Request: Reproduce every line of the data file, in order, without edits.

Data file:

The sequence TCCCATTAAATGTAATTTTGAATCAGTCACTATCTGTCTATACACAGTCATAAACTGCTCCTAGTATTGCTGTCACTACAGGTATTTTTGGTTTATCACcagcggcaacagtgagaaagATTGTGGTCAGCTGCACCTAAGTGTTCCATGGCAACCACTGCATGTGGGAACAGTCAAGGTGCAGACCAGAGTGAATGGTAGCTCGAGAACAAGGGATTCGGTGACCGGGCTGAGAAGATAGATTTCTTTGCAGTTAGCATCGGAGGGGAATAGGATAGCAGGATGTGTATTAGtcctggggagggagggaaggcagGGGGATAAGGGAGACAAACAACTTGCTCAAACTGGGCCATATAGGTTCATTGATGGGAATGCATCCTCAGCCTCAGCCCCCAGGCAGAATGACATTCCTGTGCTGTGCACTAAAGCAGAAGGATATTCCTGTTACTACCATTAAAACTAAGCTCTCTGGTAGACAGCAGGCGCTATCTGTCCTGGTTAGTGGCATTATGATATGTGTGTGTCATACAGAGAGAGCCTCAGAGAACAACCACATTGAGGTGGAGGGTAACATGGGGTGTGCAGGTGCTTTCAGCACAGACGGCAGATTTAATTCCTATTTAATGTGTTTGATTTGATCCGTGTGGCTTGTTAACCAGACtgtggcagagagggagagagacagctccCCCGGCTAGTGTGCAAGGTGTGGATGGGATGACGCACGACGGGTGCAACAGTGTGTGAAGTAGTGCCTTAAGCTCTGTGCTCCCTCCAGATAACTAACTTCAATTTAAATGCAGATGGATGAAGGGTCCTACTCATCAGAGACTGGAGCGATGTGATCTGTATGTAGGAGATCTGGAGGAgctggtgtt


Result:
The sequence TCCCATTAAATGTAATTTTGAATCAGTCACTATCTGTCTATACACAGTCATAAACTGCTCCTAGTATTGCTGTCACTACAGGTATTTTTGGTTTATCACcagcggcaacagtgagaaagATTGTGGTCAGCTGCACCTAAGTGTTCCATGGCAACCACTGCATGTGGGAACAGTCAAGGTGCAGACCAGAGTGAATGGTAGCTCGAGAACAAGGGATTCGGTGACCGGGCTGAGAAGATAGATTTCTTTGCAGTTAGCATCGGAGGGGAATAGGATAGCAGGATGTGTATTAGtcctggggagggagggaaggcagGGGGATAAGGGAGACAAACAACTTGCTCAAACTGGGCCATATAGGTTCATTGATGGGAATGCATCCTCAGCCTCAGCCCCCAGGCAGAATGACATTCCTGTGCTGTGCACTAAAGCAGAAGGATATTCCTGTTACTACCATTAAAACTAAGCTCTCTGGTAGACAGCAGGCGCTATCTGTCCTGGTTAGTGGCATTATGATATGTGTGTGTCATACAGAGAGAGCCTCAGAGAACAACCACATTGAGGTGGAGGGTAACATGGGGTGTGCAGGTGCTTTCAGCACAGACGGCAGATTTAATTCCTATTTAATGTGTTTGATTTGATCCGTGTGGCTTGTTAACCAGACtgtggcagagagggagagagacagctccCCCGGCTAGTGTGCAAGGTGTGGATGGGATGACGCACGACGGGTGCAACAGTGTGTGAAGTAGTGCCTTAAGCTCTGTGCTCCCTCCAGATAACTAACTTCAATTTAAATGCAGATGGATGAAGGGTCCTACTCATCAGAGACTGGAGCGATGTGATCTGTATGTAGGAGATCTGGAGGAgctggtgtt